Geodon may travel through the breastmilk, and there is evidence that breastfeeding infants who are exposed to antipsychotics may experience some negative symptoms. You should discuss your options with your doctor before breastfeeding while taking this medication.

Before starting Geodon, advise your doctor if you:

  • Have a family history of heart disease
  • Have ever had problems with dizziness or fainting
  • Have ever had liver problems
  • Are pregnant, breastfeeding, or intend to get pregnant
  • Have allergies to any medications

Do not drink alcoholic beverages while taking Geodon as this can exacerbate symptoms of dizziness or fainting.

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4 Sources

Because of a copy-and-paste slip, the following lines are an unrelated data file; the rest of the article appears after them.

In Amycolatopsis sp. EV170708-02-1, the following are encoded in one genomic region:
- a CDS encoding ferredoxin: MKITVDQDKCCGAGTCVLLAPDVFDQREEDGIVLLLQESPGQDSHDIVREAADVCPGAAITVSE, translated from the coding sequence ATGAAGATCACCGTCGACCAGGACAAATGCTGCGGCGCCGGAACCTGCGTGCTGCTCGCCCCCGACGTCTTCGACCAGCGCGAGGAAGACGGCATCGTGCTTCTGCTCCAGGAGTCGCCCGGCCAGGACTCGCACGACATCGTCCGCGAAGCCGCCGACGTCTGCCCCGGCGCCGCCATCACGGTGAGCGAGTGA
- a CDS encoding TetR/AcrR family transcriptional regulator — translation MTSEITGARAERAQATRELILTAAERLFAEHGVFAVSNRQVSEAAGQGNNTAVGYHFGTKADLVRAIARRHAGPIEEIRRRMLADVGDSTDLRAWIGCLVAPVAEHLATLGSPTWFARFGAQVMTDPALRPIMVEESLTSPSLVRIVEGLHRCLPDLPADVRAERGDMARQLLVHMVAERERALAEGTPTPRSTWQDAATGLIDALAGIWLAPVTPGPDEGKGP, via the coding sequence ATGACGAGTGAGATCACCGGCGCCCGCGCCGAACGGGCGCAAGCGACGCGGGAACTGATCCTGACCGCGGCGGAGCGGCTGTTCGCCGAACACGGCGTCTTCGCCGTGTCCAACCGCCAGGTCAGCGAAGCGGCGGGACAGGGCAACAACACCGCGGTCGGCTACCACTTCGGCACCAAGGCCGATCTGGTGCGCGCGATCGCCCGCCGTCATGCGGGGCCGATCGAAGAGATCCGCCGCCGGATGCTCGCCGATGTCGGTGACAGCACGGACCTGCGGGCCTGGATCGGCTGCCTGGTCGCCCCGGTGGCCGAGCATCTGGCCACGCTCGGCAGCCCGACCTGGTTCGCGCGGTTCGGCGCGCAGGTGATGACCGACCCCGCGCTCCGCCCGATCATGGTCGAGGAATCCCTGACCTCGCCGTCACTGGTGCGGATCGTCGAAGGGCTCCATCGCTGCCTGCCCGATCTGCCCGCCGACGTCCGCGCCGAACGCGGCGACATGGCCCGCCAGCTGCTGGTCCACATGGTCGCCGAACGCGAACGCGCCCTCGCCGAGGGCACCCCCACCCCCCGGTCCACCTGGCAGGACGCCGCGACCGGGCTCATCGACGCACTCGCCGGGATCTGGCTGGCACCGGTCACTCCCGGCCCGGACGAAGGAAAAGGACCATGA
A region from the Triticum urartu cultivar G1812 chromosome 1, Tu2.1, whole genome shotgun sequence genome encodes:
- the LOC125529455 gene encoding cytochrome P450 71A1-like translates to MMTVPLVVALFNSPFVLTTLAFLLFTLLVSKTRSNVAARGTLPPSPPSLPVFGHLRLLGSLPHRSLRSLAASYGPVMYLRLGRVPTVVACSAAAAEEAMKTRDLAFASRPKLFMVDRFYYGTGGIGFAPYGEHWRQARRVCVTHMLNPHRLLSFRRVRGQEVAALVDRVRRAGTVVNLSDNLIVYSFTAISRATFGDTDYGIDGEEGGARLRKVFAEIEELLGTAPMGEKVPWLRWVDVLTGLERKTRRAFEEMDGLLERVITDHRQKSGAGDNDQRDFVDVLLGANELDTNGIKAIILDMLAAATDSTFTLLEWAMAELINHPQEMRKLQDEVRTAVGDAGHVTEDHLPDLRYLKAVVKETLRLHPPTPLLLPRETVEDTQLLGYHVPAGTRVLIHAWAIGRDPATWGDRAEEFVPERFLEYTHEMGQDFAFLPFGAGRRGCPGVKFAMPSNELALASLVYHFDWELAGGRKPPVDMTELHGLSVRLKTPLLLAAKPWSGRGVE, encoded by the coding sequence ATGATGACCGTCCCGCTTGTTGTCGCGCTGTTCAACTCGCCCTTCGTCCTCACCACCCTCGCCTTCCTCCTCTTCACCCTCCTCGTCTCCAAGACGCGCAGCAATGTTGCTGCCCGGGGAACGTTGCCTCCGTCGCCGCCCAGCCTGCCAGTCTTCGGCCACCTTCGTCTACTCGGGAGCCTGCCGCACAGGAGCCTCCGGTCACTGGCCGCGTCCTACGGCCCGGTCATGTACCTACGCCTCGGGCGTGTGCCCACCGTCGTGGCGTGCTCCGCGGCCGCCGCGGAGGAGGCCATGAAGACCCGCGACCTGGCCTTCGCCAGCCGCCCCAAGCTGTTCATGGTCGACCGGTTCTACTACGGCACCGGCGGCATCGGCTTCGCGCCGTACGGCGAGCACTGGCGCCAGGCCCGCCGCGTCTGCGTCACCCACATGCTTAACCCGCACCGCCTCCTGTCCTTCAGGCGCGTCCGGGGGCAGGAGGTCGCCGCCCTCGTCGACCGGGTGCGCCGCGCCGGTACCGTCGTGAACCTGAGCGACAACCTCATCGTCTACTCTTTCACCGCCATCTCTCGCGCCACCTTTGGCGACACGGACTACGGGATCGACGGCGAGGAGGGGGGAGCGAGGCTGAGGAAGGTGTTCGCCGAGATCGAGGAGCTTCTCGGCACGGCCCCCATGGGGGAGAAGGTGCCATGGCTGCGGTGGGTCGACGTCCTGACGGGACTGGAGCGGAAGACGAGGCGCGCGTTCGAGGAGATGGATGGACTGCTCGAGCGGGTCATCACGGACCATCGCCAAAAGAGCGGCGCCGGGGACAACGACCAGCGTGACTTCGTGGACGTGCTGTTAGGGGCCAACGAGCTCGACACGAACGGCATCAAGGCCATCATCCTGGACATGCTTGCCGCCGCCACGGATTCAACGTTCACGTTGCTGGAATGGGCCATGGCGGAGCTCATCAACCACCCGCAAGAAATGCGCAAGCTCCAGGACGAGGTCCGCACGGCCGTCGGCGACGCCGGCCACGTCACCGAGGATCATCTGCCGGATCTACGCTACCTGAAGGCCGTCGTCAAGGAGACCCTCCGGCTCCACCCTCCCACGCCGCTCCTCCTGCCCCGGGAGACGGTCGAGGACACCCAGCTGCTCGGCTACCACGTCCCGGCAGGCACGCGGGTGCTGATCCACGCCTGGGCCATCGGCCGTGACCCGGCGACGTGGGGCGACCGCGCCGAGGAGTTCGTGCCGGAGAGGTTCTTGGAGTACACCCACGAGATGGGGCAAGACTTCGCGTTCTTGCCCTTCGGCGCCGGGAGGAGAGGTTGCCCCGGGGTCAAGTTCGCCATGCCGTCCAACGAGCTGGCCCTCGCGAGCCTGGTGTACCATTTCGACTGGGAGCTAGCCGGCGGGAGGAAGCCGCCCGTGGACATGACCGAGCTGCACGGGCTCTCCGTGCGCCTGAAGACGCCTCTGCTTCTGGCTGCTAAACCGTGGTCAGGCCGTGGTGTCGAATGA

Verywell Mind uses only high-quality sources, including peer-reviewed studies, to support the facts within our articles. Read our editorial process to learn more about how we fact-check and keep our content accurate, reliable, and trustworthy.
  1. Food and Drug Administration (FDA). Geodon: FDA-approved drugs.

  2. Food and Drug Administration (FDA). Geodon (ziprasidone) capsules and Geodon (ziprasidone mesylate) injection. Updated May 2021.

  3. Leucht S, Cipriani A, Spineli L, et al. Comparative efficacy and tolerability of 15 antipsychotic drugs in schizophrenia: A multiple-treatments meta-analysisLancet. 2013;382(9896):951-962. doi:10.1016/S0140-6736(13)60733-3

  4. Grootens KP, van Veelen NMJ, Peuskens J, et al. Ziprasidone vs olanzapine in recent-onset schizophrenia and schizoaffective disorder: Results of an 8-week double-blind randomized controlled trialSchizophr Bull. 2011;37(2):352-361. doi:10.1093/schbul/sbp037